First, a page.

Circumspection of Topic
Ministering to the Elderly Conference 2023
Ministering to the Elderly Conference 2023
Mindfully Navigating the Caregiving Journey: Caring for Others as We Care for Ourselves
Caregiving can be a bridge to a meaningful relationship with another and may also prove to be an emotional and psychological challenge. Caregivers can range from family members to professional caregivers and many others who help support elders, such as: elder law attorneys, financial planners, geriatric social workers, nurses and clergy. Caring for another whether you are a family member or professional can be a 24/7 job with little reprieve.
Caregiving poses a concern that is significant not only to many individuals within our community, but to society itself. Approximately 43.5 million caregivers have provided unpaid care to an adult or child in the last 12 months. Fifty-eight percent of caregivers are women and 20 percent of caregivers are 65 or older. Thirty-seven percent care for a parent or parent-in-law, and 10 percent provide care to someone with dementia. The time commitment can be significant: 50 percent of caregivers have provided care for at least two years and 30 percent for at least 20 hours per week. One in six non-caregivers expects to become a caregiver within two years.
At the midrange estimate of $196 billion annually, the economic value of caregiving is equivalent to approximately 18 percent of total national healthcare spending ($1,092 billion). Family and adult caregivers – especially older caregivers – are often at higher risk for physical and mental health. Thus, the challenges of caregiving require us as a society to consider ways to improve the quality of life and support those engaged in this sacred obligation.
We will examine mindfulness techniques and self-care strategies for all professionals and family caregivers. Additionally. we will provide resources and tools that can help you provide the best possible care. While all forms of caregiving will be considered, special attention will be given to both the opportunities for connection and challenges for those caring for those with dementia and Alzheimer’s. We will hear a personal testimonial of someone who has cared for her spouse and has reflected on her caregiving journey.
In addition, we will frame the act of caregiving as a sacred act and a pathway to the creation of a more compassionate and interdependent society. We will mine our spiritual and religious traditions to formulate an ethic of caregiving that affirms the inherent dignity of every human being, fashioned in the image of the Divine.
Our keynote speaker, Nancy Kriseman, will offer groundbreaking ideas for caregivers to find more ease in their caregiving journey, through mindfulness techniques and self-care practices. As a licensed clinical social worker, she will help outline the tools and resources one needs to fulfill their role as a caregiver, while balancing the other responsibilities in their lives.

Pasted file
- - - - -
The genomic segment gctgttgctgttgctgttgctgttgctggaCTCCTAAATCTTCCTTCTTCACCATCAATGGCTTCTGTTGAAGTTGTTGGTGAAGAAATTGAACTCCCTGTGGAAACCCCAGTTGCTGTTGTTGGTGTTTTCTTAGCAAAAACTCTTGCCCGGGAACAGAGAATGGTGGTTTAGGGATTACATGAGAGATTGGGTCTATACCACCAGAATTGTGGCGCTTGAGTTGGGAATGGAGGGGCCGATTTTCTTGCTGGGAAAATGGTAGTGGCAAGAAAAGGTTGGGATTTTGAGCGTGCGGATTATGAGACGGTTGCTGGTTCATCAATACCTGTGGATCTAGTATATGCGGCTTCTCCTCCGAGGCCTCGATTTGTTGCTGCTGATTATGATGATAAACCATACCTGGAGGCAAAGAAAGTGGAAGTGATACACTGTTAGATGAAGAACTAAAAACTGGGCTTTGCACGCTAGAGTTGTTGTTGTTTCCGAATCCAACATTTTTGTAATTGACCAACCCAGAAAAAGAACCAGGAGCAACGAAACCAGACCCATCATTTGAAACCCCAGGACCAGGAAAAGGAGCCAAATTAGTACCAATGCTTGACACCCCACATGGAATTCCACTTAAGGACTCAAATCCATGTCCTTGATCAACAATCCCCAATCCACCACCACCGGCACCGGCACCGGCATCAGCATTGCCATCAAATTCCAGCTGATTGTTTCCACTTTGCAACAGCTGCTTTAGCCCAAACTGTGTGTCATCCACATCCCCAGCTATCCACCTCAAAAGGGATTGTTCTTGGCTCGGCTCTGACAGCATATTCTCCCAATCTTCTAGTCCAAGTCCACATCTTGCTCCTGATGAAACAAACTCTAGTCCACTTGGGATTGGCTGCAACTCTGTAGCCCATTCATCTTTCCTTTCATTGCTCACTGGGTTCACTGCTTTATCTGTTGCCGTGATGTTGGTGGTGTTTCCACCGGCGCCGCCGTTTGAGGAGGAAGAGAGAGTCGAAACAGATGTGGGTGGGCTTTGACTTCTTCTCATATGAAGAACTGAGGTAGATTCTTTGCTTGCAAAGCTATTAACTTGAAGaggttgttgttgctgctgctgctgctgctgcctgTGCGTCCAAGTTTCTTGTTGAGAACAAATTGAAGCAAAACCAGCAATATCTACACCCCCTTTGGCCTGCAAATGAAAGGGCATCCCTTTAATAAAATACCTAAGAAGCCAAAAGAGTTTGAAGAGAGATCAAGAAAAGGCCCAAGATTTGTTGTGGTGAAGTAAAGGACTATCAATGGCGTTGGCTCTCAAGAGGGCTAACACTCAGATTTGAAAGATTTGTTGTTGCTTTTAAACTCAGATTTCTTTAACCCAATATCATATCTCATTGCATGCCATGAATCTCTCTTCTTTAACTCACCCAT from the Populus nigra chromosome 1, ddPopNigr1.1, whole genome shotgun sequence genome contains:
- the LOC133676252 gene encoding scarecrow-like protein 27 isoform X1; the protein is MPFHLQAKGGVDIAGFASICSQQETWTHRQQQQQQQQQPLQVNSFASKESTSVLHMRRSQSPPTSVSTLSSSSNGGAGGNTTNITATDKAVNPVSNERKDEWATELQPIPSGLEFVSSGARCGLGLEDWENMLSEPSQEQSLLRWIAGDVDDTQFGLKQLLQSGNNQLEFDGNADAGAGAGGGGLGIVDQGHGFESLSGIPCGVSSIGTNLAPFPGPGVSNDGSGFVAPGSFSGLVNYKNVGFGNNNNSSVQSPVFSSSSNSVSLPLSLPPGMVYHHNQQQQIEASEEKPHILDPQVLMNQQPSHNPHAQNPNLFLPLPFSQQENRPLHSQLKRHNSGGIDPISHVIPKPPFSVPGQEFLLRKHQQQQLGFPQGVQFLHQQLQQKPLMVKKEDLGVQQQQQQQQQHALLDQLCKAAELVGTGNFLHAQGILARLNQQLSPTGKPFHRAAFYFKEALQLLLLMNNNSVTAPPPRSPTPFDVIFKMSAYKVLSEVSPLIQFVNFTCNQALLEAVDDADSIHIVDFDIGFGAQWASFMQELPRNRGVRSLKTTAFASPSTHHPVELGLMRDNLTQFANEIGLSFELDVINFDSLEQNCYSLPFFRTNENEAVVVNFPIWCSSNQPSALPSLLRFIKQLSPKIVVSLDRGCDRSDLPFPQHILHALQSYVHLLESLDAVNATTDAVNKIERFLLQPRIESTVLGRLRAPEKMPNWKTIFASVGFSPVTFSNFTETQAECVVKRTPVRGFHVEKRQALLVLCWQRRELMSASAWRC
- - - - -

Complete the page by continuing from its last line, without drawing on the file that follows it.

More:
Nancy Kriseman is a licensed clinical social worker, author, trainer and consultant in Atlanta, Georgia. She retired from Geriatric Consulting Services Inc, where she worked for more than 35 years with families coping with grief, end-of-life and other elder care issues. Nancy continues to provide training and consultation to organizations.
Nancy has authored three books, Meaningful Connections: Positive Ways to Be Together When a Loved One Has Dementia, (2017); The Mindful Caregiver: Finding Ease in the Caregiving Journey, Roman and Littlefield publishers (2015) and The Caring Spirit Approach to Eldercare: A Training Guide for Professionals and Families, Health Professions Press (2005).
Nancy will be joined by Helene Berger, who will share a personal journey. She is the author of Choosing Joy: Alzheimer’s: A Book of Hope, and was inspired by the unanticipated, positive results that her late husband Ady achieved after his initial diagnosis of Alzheimer’s. It is a personal memoir combining concrete methodologies she learned over six years of caregiving and sets out her philosophy of caregiving along the way. Although written about her particular experience with caring for someone with Alzheimer’s disease, her story can apply to caring for loved ones with any type of debilitating disease. Her personal story is a testimonial of hope, providing practical and emotional strategies to support both the caregiver and the care recipient. And all the while, it is a love story and an honest retelling of a lifetime journey. Helene is a longtime Miamian, having served and chaired local Jewish communal boards, as well as played leadership roles with the American Jewish Joint Distribution Committee and Jewish Federations of North America.
The conference will take place at Miami Jewish Health. Miami Jewish Health has an 80-year history offering comprehensive health services and living facilities and programs, all centered on an innovative care model grounded in empathy.
Our conference will held in person at Miami Jewish Health on June 8, 2023, from 8:30 AM to 1:30 PM.
At the conclusion of this keynote presentation, participants will be able to:
- Identify and employ mindfulness techniques that are helpful in the caregiving journey.
- Be able to define their roles as caregivers and care providers and learn to set realistic expectations.
- Provide at least three different tools caregivers and professionals can use to best help the individual for whom they are caring.
- Learn how to develop a circle of support around the caregiver and care recipient.
- Provide practical next steps to put into place as caregivers/providers/social workers/rabbis.
Center for Disease Control Caregiving Factsheet, CDC Caregiving Data Factsheet (apa.org)
The Economic Value Of Informal Caregiving | Health Affairs
Blue Cross Blue Shield: The Impact of Caregiving on Mental and Physical Health